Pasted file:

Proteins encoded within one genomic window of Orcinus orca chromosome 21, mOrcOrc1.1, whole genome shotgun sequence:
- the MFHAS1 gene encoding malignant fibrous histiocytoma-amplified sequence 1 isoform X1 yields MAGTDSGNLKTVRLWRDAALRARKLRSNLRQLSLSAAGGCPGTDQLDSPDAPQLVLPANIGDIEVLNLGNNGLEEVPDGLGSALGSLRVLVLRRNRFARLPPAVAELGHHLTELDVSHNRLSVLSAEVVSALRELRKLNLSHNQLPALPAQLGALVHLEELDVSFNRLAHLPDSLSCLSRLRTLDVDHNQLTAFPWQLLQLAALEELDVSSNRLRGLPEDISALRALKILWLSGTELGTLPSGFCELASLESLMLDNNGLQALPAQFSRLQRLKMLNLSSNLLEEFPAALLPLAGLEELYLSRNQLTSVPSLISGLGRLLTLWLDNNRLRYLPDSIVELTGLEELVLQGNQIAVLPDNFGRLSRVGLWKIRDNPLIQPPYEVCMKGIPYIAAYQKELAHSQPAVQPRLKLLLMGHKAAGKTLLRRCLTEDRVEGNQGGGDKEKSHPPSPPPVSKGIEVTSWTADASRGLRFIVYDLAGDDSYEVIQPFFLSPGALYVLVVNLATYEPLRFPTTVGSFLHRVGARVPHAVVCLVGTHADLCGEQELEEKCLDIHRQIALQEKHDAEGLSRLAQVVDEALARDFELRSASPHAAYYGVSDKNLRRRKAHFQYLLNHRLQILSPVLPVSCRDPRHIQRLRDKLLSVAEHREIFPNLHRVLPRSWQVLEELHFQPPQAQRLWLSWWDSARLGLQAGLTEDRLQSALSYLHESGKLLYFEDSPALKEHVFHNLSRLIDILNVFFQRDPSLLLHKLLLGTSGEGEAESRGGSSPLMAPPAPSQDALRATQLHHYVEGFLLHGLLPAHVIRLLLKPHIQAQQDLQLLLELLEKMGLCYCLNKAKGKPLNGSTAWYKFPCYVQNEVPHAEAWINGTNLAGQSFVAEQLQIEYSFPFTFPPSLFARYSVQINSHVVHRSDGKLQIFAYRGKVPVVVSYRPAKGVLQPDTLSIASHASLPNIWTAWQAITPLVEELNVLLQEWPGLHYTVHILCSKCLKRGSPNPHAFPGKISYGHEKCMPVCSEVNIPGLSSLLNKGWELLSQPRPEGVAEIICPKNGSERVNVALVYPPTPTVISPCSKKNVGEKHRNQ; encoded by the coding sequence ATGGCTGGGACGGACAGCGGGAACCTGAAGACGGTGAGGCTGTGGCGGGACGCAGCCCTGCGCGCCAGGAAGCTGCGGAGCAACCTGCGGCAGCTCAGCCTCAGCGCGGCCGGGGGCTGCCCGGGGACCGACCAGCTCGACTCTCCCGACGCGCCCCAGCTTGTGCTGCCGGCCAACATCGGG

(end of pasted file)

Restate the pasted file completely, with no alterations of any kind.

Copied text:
Proteins encoded within one genomic window of Orcinus orca chromosome 21, mOrcOrc1.1, whole genome shotgun sequence:
- the MFHAS1 gene encoding malignant fibrous histiocytoma-amplified sequence 1 isoform X1 yields MAGTDSGNLKTVRLWRDAALRARKLRSNLRQLSLSAAGGCPGTDQLDSPDAPQLVLPANIGDIEVLNLGNNGLEEVPDGLGSALGSLRVLVLRRNRFARLPPAVAELGHHLTELDVSHNRLSVLSAEVVSALRELRKLNLSHNQLPALPAQLGALVHLEELDVSFNRLAHLPDSLSCLSRLRTLDVDHNQLTAFPWQLLQLAALEELDVSSNRLRGLPEDISALRALKILWLSGTELGTLPSGFCELASLESLMLDNNGLQALPAQFSRLQRLKMLNLSSNLLEEFPAALLPLAGLEELYLSRNQLTSVPSLISGLGRLLTLWLDNNRLRYLPDSIVELTGLEELVLQGNQIAVLPDNFGRLSRVGLWKIRDNPLIQPPYEVCMKGIPYIAAYQKELAHSQPAVQPRLKLLLMGHKAAGKTLLRRCLTEDRVEGNQGGGDKEKSHPPSPPPVSKGIEVTSWTADASRGLRFIVYDLAGDDSYEVIQPFFLSPGALYVLVVNLATYEPLRFPTTVGSFLHRVGARVPHAVVCLVGTHADLCGEQELEEKCLDIHRQIALQEKHDAEGLSRLAQVVDEALARDFELRSASPHAAYYGVSDKNLRRRKAHFQYLLNHRLQILSPVLPVSCRDPRHIQRLRDKLLSVAEHREIFPNLHRVLPRSWQVLEELHFQPPQAQRLWLSWWDSARLGLQAGLTEDRLQSALSYLHESGKLLYFEDSPALKEHVFHNLSRLIDILNVFFQRDPSLLLHKLLLGTSGEGEAESRGGSSPLMAPPAPSQDALRATQLHHYVEGFLLHGLLPAHVIRLLLKPHIQAQQDLQLLLELLEKMGLCYCLNKAKGKPLNGSTAWYKFPCYVQNEVPHAEAWINGTNLAGQSFVAEQLQIEYSFPFTFPPSLFARYSVQINSHVVHRSDGKLQIFAYRGKVPVVVSYRPAKGVLQPDTLSIASHASLPNIWTAWQAITPLVEELNVLLQEWPGLHYTVHILCSKCLKRGSPNPHAFPGKISYGHEKCMPVCSEVNIPGLSSLLNKGWELLSQPRPEGVAEIICPKNGSERVNVALVYPPTPTVISPCSKKNVGEKHRNQ; encoded by the coding sequence ATGGCTGGGACGGACAGCGGGAACCTGAAGACGGTGAGGCTGTGGCGGGACGCAGCCCTGCGCGCCAGGAAGCTGCGGAGCAACCTGCGGCAGCTCAGCCTCAGCGCGGCCGGGGGCTGCCCGGGGACCGACCAGCTCGACTCTCCCGACGCGCCCCAGCTTGTGCTGCCGGCCAACATCGGG